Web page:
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25 January 2012 - 22:09

Former Iran's Oil Minister, Mas’oud Mir-Kazemi said today the sanctions on the Islamic Republic's oil export is not a new measure and in the final analysis will put the European Union (EU) at a disadvantage.

Speaking to Khabar Online, Mir-Kazemi commented on the embargoes the European Union put on Iran's crude: "Such act will cause many problems for the Europeans."
 
"Imposing sanction on us is not something new and as the flag of the Islamic Republic of Iran is waving in this country, such measures will continue, since they have basically problems with the nature of the Islamic Republic system and raising issues like our nuclear program, human rights and so on are simply pretexts to put us under more pressure," he said.
 
Recently, the European Union passed a new round of economic sanctions against Iran including an immediate ban on all new contracts to import, purchase or transport Iranian crude and petroleum products. However, EU countries would honor existing contracts up to July 1.
 
The European Union officials said they also agreed to freeze the assets of Iran's central bank and ban trade in gold and other precious metals with the bank and state bodies, Reuters reported.
 
All these actions are taken to halt enriching uranium by the Islamic Republic which they claim is aimed at producing atomic weapons but has been firmly rejected by Tehran which stresses its nuclear program is peaceful in nature.
 
 
Referring to the embargos placed on Iranian companies in the years after the Islamic Revolution, Mir-Kazemi stated: "During those years, the Western companies had been prohibited to sell their products to us and the West later imposed a financial sanction on Iran."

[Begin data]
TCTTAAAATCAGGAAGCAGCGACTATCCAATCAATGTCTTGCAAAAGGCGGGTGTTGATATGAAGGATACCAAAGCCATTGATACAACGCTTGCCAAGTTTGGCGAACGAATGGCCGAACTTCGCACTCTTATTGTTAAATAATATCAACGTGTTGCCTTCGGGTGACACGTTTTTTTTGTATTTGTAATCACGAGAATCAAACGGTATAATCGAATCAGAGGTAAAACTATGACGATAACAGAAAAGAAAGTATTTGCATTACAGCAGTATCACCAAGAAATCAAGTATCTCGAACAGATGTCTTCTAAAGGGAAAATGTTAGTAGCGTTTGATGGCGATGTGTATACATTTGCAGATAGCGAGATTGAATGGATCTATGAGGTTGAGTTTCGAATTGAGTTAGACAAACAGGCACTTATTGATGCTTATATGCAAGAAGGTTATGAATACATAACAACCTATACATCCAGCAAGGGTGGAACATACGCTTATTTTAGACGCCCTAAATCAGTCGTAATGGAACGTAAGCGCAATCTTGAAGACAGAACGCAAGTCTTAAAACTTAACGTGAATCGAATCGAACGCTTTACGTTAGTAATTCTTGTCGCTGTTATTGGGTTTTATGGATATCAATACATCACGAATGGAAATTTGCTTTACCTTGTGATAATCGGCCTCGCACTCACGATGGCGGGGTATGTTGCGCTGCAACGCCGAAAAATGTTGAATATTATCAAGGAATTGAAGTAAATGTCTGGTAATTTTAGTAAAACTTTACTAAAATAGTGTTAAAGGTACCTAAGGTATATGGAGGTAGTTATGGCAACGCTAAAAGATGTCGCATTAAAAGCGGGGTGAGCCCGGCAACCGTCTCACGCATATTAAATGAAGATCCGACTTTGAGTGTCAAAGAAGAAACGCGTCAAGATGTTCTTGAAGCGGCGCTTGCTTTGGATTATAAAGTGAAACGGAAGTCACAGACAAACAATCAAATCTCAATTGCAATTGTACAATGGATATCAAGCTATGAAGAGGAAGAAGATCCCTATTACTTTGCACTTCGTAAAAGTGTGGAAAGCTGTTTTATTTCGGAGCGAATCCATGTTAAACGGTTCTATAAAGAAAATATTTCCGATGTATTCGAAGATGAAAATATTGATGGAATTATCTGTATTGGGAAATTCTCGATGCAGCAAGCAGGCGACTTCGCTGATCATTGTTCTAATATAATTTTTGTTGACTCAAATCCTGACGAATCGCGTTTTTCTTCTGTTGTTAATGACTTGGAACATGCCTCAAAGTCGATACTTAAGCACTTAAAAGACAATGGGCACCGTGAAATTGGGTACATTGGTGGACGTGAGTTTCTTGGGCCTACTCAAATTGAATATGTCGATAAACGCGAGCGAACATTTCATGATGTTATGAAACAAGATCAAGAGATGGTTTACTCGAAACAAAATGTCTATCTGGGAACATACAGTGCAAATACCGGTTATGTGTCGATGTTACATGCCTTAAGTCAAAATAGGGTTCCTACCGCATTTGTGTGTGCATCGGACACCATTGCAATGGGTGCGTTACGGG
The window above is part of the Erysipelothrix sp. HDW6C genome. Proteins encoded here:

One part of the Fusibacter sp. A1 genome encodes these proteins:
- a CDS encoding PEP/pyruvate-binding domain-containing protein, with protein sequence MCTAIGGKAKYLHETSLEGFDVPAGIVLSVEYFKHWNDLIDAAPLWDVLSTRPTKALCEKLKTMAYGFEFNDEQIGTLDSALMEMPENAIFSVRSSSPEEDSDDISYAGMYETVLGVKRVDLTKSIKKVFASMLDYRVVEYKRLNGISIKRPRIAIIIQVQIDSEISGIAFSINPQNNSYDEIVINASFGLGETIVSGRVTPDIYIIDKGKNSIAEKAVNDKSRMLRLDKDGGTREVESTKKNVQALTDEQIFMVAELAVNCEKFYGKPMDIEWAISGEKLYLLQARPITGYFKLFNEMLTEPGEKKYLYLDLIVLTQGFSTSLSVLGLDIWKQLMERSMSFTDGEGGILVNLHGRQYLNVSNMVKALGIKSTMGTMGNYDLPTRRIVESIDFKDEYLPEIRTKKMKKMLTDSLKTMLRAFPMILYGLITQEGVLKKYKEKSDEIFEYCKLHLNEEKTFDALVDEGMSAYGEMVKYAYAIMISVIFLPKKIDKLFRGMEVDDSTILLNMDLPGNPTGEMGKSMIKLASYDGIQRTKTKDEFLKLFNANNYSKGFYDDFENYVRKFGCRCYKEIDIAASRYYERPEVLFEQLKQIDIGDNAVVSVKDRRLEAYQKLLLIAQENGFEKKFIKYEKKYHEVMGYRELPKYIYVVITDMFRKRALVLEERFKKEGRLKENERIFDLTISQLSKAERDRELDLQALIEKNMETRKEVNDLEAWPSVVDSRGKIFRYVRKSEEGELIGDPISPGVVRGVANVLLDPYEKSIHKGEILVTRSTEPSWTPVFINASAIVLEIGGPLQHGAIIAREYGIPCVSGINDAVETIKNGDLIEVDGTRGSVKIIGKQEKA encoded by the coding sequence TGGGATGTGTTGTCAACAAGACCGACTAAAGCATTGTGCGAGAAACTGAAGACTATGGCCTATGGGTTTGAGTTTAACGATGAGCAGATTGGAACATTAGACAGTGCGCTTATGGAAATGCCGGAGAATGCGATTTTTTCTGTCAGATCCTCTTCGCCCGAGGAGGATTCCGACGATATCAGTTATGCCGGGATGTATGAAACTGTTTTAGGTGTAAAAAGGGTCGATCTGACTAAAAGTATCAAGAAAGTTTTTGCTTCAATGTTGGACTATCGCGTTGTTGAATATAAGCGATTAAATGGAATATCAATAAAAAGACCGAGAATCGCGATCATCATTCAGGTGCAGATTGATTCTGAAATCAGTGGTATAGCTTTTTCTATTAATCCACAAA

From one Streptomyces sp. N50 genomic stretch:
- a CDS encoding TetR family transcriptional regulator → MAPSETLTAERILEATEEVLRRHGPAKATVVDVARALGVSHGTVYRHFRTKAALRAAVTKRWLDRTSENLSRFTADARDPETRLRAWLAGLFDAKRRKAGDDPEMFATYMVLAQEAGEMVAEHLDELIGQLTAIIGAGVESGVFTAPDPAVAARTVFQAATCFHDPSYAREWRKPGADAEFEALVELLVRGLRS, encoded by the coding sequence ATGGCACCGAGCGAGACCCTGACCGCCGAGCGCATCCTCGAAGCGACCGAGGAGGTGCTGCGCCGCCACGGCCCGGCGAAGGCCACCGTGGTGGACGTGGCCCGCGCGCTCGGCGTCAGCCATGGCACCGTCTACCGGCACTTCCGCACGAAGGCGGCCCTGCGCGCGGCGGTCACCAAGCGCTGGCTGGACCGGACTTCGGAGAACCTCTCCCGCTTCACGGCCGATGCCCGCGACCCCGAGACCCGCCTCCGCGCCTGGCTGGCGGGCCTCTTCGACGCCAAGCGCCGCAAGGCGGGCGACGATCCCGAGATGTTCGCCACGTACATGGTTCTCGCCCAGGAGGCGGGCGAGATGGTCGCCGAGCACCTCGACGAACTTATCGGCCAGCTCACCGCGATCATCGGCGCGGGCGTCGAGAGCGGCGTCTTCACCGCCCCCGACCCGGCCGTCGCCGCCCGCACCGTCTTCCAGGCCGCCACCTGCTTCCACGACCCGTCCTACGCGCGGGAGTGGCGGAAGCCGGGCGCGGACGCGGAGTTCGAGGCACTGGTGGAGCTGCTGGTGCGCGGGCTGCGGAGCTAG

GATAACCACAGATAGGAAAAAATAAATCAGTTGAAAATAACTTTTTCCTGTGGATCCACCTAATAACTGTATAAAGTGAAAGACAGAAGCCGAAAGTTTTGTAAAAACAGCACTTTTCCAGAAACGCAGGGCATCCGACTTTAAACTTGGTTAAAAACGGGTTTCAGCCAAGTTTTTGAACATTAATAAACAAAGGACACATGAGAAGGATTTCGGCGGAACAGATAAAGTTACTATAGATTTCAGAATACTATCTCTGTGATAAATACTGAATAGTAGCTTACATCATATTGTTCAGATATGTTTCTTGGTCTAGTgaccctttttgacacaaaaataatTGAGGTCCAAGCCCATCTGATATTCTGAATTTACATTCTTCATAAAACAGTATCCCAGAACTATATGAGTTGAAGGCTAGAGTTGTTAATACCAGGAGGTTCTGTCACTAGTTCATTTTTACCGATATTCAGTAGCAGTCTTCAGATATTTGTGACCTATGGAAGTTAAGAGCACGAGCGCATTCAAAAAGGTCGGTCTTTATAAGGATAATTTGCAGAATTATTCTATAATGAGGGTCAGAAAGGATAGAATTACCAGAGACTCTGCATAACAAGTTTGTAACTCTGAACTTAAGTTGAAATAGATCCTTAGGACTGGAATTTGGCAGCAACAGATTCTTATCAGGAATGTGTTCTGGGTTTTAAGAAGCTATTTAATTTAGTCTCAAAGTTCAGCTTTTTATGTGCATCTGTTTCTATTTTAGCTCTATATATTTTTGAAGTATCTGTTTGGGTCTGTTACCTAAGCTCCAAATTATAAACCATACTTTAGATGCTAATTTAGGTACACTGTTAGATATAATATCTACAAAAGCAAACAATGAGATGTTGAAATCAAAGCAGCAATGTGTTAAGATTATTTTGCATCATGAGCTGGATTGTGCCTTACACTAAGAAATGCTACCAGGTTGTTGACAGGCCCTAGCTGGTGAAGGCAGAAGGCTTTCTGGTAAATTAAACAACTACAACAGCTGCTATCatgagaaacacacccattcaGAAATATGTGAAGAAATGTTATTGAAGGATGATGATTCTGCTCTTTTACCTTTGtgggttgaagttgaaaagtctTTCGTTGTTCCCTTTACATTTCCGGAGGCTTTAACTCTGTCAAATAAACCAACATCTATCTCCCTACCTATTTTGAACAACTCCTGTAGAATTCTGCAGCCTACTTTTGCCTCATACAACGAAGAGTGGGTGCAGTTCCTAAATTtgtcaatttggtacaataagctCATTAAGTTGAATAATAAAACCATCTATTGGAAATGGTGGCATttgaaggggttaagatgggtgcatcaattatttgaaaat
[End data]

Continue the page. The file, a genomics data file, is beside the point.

"Today they raise the issue of sanction on Iranian crude, but once again they will fail, since they know themselves that such measures will not have an impact and the Islamic Republic is becoming more powerful day by day," former Oil Minister added.
 
Responding to a question why as the European countries are struggling with economic problems, are pushing for imposing new sanctions on Iran, he asserted: "Although we don't have a big share in selling crude to Europe, they need our oil."
 
"Their latest action would not cause a problem for the Islamic Republic, but the Europeans would suffer a loss since as the oil supply becomes limited, naturally its price will increase," Mir-Kazemi added.
 
Brent crude rose above $111 on concerns about global oil supplies if sanctions freeze OPEC's second biggest producer out of the market or push it towards military conflict. The European Union, Iran's second biggest oil customer after China, buying some 450,000 barrels per day of its 2.6 million bpd exports.
 
Earlier, Iran's Oil Ministry issued a statement saying the sanctions did not come as a shock. "The oil ministry has from long ago thought about it and has come up with measures to deal with any challenges."
 
"Through the imposition of sanctions on Iranian oil, the European Union involved oil, which is not a political tool, in political games to (achieve) political purposes, and the consequences of this hasty decision will affect the world’s other countries besides Europe," a part of this statement reads.
 
The Islamic Republic has already said it is willing to hold talks with Western powers, however it won't accept the condition which deprives Iran from its nuclear right.
  
Elsewhere in his remarks, Mir-Kazemi pointed to the readiness expressed by Saudi Arabia to increase its oil production which seems at odds with the commitment made by OPEC members and said that unfortunately OPEC earlier ratified the plan to increase crude output which enables the Arabian kingdom to execute its plan.
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